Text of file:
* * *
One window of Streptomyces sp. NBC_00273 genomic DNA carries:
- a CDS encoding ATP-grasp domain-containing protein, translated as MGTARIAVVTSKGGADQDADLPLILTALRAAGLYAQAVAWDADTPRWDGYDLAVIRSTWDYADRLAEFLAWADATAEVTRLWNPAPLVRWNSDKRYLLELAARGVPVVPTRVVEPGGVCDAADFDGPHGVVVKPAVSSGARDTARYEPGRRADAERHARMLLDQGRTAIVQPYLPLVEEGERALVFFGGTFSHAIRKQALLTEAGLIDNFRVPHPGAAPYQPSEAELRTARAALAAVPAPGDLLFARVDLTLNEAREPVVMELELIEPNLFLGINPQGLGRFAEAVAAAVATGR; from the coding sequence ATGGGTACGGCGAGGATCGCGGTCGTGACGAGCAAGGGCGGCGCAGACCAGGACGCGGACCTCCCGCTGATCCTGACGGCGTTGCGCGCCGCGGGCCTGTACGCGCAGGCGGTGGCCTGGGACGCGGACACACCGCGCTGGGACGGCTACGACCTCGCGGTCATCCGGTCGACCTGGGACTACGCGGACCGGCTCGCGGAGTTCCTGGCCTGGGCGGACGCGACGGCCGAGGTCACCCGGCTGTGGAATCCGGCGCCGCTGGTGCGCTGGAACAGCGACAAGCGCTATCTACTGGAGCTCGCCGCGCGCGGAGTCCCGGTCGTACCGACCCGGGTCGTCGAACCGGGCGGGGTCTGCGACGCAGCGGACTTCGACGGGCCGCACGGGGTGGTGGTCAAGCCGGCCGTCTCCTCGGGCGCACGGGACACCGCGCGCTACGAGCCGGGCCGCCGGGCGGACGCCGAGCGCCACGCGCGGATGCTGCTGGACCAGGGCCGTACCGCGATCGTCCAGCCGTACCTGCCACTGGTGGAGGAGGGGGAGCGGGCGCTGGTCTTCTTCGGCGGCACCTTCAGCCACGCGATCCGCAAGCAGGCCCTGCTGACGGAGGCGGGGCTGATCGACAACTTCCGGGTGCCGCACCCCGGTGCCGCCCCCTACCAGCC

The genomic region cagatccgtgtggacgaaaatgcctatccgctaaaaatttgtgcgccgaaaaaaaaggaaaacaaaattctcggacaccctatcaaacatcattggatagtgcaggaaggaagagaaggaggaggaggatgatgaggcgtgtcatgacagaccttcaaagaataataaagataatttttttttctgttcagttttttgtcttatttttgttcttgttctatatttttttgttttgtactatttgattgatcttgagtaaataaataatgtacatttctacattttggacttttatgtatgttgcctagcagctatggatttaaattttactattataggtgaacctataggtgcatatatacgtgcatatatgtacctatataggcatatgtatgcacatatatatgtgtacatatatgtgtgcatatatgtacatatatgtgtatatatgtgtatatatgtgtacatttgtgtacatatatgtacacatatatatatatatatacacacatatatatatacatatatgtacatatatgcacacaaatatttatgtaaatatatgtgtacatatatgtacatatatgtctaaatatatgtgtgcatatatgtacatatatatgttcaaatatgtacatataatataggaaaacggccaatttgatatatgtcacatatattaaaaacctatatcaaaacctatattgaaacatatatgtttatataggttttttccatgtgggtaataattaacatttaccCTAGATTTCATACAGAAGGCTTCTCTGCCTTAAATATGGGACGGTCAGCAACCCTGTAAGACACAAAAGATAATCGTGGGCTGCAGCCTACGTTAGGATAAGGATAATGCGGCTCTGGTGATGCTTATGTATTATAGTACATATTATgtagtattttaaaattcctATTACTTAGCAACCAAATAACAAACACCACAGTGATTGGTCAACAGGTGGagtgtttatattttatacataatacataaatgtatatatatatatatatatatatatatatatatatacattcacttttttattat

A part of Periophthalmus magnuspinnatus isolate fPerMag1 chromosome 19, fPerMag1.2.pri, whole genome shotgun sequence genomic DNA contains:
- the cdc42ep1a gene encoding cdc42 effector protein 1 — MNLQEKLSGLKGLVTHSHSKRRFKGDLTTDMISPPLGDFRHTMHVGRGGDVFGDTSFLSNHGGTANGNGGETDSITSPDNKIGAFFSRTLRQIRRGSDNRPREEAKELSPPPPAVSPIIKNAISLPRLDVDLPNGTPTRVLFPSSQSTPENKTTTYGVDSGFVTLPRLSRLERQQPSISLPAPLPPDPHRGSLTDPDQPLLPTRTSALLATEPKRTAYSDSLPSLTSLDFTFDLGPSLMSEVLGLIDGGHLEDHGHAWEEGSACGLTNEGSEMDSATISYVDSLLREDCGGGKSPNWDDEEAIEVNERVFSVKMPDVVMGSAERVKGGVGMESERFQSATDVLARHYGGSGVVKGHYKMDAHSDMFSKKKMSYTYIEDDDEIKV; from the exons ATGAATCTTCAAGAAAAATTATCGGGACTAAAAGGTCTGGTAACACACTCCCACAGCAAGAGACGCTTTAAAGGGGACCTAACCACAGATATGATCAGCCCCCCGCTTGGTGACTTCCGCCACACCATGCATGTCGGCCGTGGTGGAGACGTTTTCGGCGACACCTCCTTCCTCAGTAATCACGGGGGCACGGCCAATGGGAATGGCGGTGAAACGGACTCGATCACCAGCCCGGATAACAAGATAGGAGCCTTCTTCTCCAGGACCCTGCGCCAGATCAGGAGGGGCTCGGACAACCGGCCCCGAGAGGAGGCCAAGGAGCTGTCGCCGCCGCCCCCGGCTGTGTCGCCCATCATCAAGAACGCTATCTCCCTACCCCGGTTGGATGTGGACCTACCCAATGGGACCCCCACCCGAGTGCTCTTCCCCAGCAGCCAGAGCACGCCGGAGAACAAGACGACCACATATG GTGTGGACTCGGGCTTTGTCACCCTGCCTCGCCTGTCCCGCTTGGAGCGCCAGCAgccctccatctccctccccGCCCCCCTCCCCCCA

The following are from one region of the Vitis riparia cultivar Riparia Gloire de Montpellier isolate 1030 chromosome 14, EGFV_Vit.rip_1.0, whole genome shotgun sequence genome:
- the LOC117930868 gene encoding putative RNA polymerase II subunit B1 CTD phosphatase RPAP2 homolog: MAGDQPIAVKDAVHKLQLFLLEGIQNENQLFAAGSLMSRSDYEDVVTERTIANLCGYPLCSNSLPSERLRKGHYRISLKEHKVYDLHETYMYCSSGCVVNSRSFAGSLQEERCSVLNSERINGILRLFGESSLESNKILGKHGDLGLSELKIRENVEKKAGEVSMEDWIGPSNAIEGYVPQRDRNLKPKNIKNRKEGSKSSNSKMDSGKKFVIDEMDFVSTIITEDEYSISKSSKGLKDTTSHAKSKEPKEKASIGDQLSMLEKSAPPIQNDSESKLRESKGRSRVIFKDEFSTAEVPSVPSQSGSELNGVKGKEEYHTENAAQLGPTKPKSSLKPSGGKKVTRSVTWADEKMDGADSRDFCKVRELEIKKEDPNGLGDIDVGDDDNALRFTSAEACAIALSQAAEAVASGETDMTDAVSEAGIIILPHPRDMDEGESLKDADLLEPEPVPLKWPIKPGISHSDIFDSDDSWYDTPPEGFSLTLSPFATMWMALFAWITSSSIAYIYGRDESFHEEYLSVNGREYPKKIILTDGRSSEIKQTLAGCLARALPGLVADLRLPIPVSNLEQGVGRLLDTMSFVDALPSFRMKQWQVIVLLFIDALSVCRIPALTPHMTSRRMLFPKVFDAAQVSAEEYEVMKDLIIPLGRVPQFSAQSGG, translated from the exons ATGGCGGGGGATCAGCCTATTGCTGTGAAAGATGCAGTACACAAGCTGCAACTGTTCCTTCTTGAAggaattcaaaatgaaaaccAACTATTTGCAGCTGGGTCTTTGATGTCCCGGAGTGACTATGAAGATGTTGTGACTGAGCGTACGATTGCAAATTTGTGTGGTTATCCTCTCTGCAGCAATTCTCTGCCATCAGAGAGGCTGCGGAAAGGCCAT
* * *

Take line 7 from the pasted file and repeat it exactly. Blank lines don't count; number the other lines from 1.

- the LOC117930868 gene encoding putative RNA polymerase II subunit B1 CTD phosphatase RPAP2 homolog: MAGDQPIAVKDAVHKLQLFLLEGIQNENQLFAAGSLMSRSDYEDVVTERTIANLCGYPLCSNSLPSERLRKGHYRISLKEHKVYDLHETYMYCSSGCVVNSRSFAGSLQEERCSVLNSERINGILRLFGESSLESNKILGKHGDLGLSELKIRENVEKKAGEVSMEDWIGPSNAIEGYVPQRDRNLKPKNIKNRKEGSKSSNSKMDSGKKFVIDEMDFVSTIITEDEYSISKSSKGLKDTTSHAKSKEPKEKASIGDQLSMLEKSAPPIQNDSESKLRESKGRSRVIFKDEFSTAEVPSVPSQSGSELNGVKGKEEYHTENAAQLGPTKPKSSLKPSGGKKVTRSVTWADEKMDGADSRDFCKVRELEIKKEDPNGLGDIDVGDDDNALRFTSAEACAIALSQAAEAVASGETDMTDAVSEAGIIILPHPRDMDEGESLKDADLLEPEPVPLKWPIKPGISHSDIFDSDDSWYDTPPEGFSLTLSPFATMWMALFAWITSSSIAYIYGRDESFHEEYLSVNGREYPKKIILTDGRSSEIKQTLAGCLARALPGLVADLRLPIPVSNLEQGVGRLLDTMSFVDALPSFRMKQWQVIVLLFIDALSVCRIPALTPHMTSRRMLFPKVFDAAQVSAEEYEVMKDLIIPLGRVPQFSAQSGG, translated from the exons ATGGCGGGGGATCAGCCTATTGCTGTGAAAGATGCAGTACACAAGCTGCAACTGTTCCTTCTTGAAggaattcaaaatgaaaaccAACTATTTGCAGCTGGGTCTTTGATGTCCCGGAGTGACTATGAAGATGTTGTGACTGAGCGTACGATTGCAAATTTGTGTGGTTATCCTCTCTGCAGCAATTCTCTGCCATCAGAGAGGCTGCGGAAAGGCCAT